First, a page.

(I know my chosen images are in stark contrast to the darkness of this post, but I’m leaving them up anyway.)
One more thing: HAPPY BIRTHDAY JJ!!!!!
Posted: April 12, 2019 Filed under: ICE Immigration and Customs Enforcement, immigration, Injustice system, morning reads, NSA, National Security Agency | Tags: Trump's Enemies list
Good Morning Sky Dancers!
I’m busy trying to finish up grades here and get break started so I’m going to put up a series of things that clearly demonstrate that we have a lawless administration that must be stopped. Congress and the Courts must do their jobs more urgently than any time in our history. I know BB did a great job of covering this yesterday but there is more information and some astounding reporting at WAPO on Trump’s plans to disrupt the hometowns of his political rivals using Asylum Seekers and other folks seeking to cross the US Border. He has also installed an eager crony at the helm of the Department of Homeland Security (DHS).
There is continuing evidence that the Trump administration will clearly ignore law and the Constitution’s protections to ethnically cleanse our southern border. Trump massacred the professionals at the DHS to bring this disgrace of a human being to the top.
Most of the renditions today of Lady Liberty can be found at Web Urbanist: “Artistic Liberties: 15 Faces of the Statue of Lady Liberty”.
From Buzzfeed: “An ICE Official Who Said Detention Was “More Like Summer Camp” Will Now Lead The Agency. “It’s hard to imagine what’s tougher than what Nielsen and Vitiello were doing, but assuming there is such a thing, Matt is certainly up to the task,” said a former senior ICE official.”
Trump told reporters last week that he pulled acting director Ron Vitiello’s nomination to lead ICE because he wanted to go in a “tougher” direction. Vitiello informed ICE employees that he will leave the role and resign Friday.
“Beginning tomorrow I will be out of the office, during which time Acting Deputy Director Matt Albence will be leading the agency,” he wrote to ICE employees Thursday.
A former senior ICE official said of Albence: “He’s definitely enforcement minded and has long been working on making [deportation officers] more efficient and more effective at enforcing the immigration laws in the interior. It’s hard to imagine what’s tougher than what Nielsen and Vitiello were doing, but assuming there is such a thing, Matt is certainly up to the task.”
The former official said that Albence “will be very willing to follow through on implementation.”
The new acting leader first began his career at the former Immigration and Naturalization Service in the mid-’90s before moving to the Transportation Security Administration and then returning to ICE in a position overseeing operations and field training among other things. Albence has moved up the ranks at ICE since 2012, when he became a deputy assistant director.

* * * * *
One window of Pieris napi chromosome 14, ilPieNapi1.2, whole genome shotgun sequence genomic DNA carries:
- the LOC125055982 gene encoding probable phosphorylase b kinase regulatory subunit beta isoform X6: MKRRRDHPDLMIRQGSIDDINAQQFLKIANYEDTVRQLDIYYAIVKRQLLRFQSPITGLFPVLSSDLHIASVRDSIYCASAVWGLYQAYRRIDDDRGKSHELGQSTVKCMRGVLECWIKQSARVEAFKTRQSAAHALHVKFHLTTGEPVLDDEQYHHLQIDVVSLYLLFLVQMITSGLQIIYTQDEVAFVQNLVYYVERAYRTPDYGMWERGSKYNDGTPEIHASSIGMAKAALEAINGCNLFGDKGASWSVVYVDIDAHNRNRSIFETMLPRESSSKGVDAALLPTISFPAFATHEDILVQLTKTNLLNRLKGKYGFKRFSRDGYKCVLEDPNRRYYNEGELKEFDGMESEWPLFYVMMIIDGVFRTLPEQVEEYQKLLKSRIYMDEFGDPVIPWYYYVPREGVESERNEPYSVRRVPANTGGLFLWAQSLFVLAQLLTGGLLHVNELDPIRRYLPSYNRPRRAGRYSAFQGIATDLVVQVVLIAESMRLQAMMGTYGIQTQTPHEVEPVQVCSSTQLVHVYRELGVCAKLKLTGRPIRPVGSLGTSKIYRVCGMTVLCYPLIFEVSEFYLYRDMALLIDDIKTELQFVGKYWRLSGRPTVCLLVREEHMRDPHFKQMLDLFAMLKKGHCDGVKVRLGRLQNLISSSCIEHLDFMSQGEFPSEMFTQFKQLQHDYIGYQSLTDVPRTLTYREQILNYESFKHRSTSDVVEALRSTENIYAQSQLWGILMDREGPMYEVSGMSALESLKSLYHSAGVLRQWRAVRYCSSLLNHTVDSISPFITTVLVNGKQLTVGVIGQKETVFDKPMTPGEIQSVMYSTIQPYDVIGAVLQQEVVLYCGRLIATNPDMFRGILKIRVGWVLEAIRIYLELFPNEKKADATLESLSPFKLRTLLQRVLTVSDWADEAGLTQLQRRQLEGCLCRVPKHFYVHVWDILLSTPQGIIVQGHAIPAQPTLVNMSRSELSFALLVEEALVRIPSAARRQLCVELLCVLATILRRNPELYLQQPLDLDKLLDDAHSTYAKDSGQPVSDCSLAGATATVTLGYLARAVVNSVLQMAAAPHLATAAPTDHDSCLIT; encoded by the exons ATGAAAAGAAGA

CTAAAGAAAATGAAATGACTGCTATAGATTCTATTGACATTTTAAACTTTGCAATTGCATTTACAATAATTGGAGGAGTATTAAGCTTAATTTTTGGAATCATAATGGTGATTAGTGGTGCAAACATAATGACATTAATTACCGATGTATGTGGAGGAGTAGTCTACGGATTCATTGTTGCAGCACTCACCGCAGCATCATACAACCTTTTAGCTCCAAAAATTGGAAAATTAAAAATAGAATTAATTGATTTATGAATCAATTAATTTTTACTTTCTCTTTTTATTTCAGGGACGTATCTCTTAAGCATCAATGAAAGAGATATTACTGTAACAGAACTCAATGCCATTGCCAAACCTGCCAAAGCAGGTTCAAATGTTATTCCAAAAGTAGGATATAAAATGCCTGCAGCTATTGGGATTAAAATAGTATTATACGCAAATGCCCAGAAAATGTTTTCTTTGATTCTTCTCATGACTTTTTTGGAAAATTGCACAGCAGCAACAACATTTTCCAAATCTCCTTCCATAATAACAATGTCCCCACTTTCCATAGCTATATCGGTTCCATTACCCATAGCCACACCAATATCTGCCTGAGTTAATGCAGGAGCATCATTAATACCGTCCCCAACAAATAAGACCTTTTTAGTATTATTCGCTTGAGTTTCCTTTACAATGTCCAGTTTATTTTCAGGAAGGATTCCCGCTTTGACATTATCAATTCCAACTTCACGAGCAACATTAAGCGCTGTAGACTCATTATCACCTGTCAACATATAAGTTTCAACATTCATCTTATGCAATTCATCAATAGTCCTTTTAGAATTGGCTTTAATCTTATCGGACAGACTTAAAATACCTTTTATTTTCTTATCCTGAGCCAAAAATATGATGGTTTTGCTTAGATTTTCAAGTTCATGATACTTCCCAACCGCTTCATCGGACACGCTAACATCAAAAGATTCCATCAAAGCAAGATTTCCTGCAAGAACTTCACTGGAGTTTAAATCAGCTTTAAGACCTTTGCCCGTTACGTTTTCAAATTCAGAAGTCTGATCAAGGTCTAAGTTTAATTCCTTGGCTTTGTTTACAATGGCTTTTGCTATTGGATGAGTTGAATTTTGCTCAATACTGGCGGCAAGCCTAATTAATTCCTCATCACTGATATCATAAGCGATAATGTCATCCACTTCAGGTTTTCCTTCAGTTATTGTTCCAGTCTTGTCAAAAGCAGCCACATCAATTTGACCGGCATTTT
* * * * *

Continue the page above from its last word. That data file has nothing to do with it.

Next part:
White House officials have tried to pressure U.S. immigration authorities to release detainees onto the streets of “sanctuary cities” to retaliate against President Trump’s political adversaries, according to Department of Homeland Security officials and email messages reviewed by The Washington Post.
Trump administration officials have proposed transporting detained immigrants to sanctuary cities at least twice in the past six months — once in November, as a migrant caravan approached the U.S. southern border, and again in February, amid a standoff with Democrats over funding for Trump’s border wall.
House Speaker Nancy Pelosi’s district in San Francisco was among those the White House wanted to target, according to DHS officials. The administration also considered releasing detainees in other Democratic strongholds.
(Image via Neatorama)
he actual illustration found on the U.S. patent that was filed by Frenchman Frederic-Auguste Bartholdi, on January 2, 1870.
Besides using the DOJ to stall bringing his crime syndicate to justice, Trump has told Mnunchin to ignore the law that requires the IRS to turn Trump’s Taxes over to Congress. This is from the Daily Beast and David Cay Johnston.
The reason will no doubt surprise those who think Trump can thumb his nose at the law governing congressional access to anyone’s tax returns, including his. It will for sure shock Trump, who claims that “the law is 100 percent on my side.”
The exact opposite is true.
Under Section 6103 of our tax code, Treasury officials “shall” turn over the tax returns “upon written request” of the chair of either congressional tax committee or the federal employee who runs Congress’s Joint Committee on Taxation. No request has ever been refused, a host of former congressional tax aides tell me.
There is, however, a law requiring every federal “employee” who touches the tax system to do their duty or be removed from office.
The crystal-clear language of this law applies to Trump, acting White House Chief of Staff Mick Mulvaney, Mnuchin and Rettig, federal employees all.
President Donald Trump has spent the last few weeks trying to bend to his will what are arguably three of the federal government’s least political institutions – the Department of Homeland Security, Federal Reserve and Department of Justice.
Frustrated by the organizations’ deliberate pace and the substance of their decision-making, Trump has tried to remake them in his own image. He’s purging staffers who disagreed with him, or whom he felt were insufficiently loyal at DHS, and he hopes to stock the Fed with vocal political allies who can do his bidding on monetary policy.